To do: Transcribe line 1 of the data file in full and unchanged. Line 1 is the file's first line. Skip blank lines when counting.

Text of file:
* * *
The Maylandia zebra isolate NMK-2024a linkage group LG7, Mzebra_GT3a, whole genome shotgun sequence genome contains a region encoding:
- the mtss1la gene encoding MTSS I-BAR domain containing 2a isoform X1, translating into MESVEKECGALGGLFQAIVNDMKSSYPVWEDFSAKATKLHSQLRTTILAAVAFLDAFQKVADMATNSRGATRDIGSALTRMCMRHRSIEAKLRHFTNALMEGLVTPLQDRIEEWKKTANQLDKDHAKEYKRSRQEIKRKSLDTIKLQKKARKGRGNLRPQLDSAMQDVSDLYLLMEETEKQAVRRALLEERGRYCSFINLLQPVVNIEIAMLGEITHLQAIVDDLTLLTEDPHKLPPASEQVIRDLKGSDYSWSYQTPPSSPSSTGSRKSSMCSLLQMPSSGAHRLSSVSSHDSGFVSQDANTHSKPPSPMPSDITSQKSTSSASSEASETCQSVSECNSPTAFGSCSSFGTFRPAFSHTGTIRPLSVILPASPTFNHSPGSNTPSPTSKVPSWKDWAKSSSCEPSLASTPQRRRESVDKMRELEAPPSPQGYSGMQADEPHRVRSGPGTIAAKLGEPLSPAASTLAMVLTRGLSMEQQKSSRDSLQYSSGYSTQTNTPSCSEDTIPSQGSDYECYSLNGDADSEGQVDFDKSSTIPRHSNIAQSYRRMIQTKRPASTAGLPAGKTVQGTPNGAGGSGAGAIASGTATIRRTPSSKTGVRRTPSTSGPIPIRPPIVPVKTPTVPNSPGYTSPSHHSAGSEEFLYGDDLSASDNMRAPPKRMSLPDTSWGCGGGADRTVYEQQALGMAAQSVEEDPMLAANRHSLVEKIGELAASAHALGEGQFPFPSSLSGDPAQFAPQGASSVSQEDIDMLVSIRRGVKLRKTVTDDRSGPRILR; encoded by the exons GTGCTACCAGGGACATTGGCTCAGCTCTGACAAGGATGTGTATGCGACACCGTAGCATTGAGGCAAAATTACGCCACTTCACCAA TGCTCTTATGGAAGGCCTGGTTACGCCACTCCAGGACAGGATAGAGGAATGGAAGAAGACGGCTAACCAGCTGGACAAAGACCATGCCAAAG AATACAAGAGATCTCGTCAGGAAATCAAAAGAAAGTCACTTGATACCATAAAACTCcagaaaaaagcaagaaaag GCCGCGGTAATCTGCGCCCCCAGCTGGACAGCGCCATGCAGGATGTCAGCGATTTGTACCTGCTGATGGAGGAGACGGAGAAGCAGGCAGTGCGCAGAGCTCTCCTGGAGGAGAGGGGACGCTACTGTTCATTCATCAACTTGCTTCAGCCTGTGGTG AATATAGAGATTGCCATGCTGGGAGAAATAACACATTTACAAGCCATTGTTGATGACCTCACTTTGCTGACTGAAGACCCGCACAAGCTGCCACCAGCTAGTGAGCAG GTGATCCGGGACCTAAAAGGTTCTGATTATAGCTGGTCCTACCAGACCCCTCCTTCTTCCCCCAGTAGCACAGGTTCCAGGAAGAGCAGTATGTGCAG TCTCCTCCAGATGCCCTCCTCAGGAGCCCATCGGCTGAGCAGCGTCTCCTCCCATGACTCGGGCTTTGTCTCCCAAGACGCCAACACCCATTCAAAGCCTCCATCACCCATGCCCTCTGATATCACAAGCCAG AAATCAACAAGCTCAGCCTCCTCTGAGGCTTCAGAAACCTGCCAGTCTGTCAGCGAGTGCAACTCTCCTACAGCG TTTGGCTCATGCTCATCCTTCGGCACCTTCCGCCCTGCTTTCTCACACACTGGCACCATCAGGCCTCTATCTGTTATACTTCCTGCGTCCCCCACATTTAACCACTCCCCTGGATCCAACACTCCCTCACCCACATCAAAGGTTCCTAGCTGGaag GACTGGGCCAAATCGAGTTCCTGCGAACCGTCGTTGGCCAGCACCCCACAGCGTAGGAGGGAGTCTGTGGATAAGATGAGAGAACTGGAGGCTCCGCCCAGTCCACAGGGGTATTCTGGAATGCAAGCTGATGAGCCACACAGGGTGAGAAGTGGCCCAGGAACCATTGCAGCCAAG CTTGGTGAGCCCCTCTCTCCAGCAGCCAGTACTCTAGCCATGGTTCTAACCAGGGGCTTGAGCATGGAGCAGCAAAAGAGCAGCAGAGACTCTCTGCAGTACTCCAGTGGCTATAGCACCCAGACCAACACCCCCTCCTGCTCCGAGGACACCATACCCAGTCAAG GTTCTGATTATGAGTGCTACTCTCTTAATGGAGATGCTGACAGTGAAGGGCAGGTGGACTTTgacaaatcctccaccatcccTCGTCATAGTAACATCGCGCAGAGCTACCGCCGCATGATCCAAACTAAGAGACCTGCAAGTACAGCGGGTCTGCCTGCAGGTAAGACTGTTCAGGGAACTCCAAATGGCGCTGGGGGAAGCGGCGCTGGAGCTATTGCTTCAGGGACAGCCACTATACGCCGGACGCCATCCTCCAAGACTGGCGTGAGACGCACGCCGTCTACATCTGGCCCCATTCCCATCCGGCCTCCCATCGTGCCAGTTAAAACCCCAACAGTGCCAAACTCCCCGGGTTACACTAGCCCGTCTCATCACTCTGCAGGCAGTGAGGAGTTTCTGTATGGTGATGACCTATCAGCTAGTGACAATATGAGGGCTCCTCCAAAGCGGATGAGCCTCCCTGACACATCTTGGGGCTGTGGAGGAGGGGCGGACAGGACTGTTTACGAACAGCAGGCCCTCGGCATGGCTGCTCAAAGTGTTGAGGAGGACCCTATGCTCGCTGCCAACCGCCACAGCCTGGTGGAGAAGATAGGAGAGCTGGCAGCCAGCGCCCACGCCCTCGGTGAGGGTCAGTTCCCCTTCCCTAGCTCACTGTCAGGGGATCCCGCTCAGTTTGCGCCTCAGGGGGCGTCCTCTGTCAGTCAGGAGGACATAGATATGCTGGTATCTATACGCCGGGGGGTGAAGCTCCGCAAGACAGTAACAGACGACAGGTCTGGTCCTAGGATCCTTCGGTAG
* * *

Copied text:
The Maylandia zebra isolate NMK-2024a linkage group LG7, Mzebra_GT3a, whole genome shotgun sequence genome contains a region encoding: